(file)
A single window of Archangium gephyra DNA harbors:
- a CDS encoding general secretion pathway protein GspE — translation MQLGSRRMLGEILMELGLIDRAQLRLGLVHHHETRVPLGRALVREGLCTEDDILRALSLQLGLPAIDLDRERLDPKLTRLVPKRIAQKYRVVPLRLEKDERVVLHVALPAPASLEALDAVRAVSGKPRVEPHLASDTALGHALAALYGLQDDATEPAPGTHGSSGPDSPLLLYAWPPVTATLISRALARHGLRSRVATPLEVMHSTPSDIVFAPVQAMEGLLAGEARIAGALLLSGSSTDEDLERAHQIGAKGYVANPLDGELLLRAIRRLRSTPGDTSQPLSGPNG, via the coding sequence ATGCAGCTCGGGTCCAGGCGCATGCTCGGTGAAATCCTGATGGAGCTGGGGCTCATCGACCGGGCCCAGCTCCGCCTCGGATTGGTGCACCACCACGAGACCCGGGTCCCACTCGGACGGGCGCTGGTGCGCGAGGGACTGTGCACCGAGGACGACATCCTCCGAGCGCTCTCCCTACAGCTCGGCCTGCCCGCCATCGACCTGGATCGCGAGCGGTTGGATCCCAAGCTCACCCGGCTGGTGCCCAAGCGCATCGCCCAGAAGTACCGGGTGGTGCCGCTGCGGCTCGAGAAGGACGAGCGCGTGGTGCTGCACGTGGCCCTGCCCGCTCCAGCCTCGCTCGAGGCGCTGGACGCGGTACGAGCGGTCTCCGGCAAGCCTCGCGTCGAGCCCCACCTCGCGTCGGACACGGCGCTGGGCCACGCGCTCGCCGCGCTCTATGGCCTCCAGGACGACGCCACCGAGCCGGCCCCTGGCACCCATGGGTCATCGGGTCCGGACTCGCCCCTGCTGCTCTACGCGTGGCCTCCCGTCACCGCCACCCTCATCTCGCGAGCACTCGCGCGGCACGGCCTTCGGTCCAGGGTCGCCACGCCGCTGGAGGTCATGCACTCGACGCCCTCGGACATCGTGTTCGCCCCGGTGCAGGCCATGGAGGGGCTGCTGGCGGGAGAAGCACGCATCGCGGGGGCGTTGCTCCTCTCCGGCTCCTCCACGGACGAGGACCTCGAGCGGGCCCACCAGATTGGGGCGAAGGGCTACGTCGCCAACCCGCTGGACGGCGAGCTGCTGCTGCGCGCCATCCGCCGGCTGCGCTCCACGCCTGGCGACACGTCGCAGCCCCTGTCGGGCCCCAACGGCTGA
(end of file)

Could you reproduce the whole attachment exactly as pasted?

A single window of Archangium gephyra DNA harbors:
- a CDS encoding general secretion pathway protein GspE — translation MQLGSRRMLGEILMELGLIDRAQLRLGLVHHHETRVPLGRALVREGLCTEDDILRALSLQLGLPAIDLDRERLDPKLTRLVPKRIAQKYRVVPLRLEKDERVVLHVALPAPASLEALDAVRAVSGKPRVEPHLASDTALGHALAALYGLQDDATEPAPGTHGSSGPDSPLLLYAWPPVTATLISRALARHGLRSRVATPLEVMHSTPSDIVFAPVQAMEGLLAGEARIAGALLLSGSSTDEDLERAHQIGAKGYVANPLDGELLLRAIRRLRSTPGDTSQPLSGPNG, via the coding sequence ATGCAGCTCGGGTCCAGGCGCATGCTCGGTGAAATCCTGATGGAGCTGGGGCTCATCGACCGGGCCCAGCTCCGCCTCGGATTGGTGCACCACCACGAGACCCGGGTCCCACTCGGACGGGCGCTGGTGCGCGAGGGACTGTGCACCGAGGACGACATCCTCCGAGCGCTCTCCCTACAGCTCGGCCTGCCCGCCATCGACCTGGATCGCGAGCGGTTGGATCCCAAGCTCACCCGGCTGGTGCCCAAGCGCATCGCCCAGAAGTACCGGGTGGTGCCGCTGCGGCTCGAGAAGGACGAGCGCGTGGTGCTGCACGTGGCCCTGCCCGCTCCAGCCTCGCTCGAGGCGCTGGACGCGGTACGAGCGGTCTCCGGCAAGCCTCGCGTCGAGCCCCACCTCGCGTCGGACACGGCGCTGGGCCACGCGCTCGCCGCGCTCTATGGCCTCCAGGACGACGCCACCGAGCCGGCCCCTGGCACCCATGGGTCATCGGGTCCGGACTCGCCCCTGCTGCTCTACGCGTGGCCTCCCGTCACCGCCACCCTCATCTCGCGAGCACTCGCGCGGCACGGCCTTCGGTCCAGGGTCGCCACGCCGCTGGAGGTCATGCACTCGACGCCCTCGGACATCGTGTTCGCCCCGGTGCAGGCCATGGAGGGGCTGCTGGCGGGAGAAGCACGCATCGCGGGGGCGTTGCTCCTCTCCGGCTCCTCCACGGACGAGGACCTCGAGCGGGCCCACCAGATTGGGGCGAAGGGCTACGTCGCCAACCCGCTGGACGGCGAGCTGCTGCTGCGCGCCATCCGCCGGCTGCGCTCCACGCCTGGCGACACGTCGCAGCCCCTGTCGGGCCCCAACGGCTGA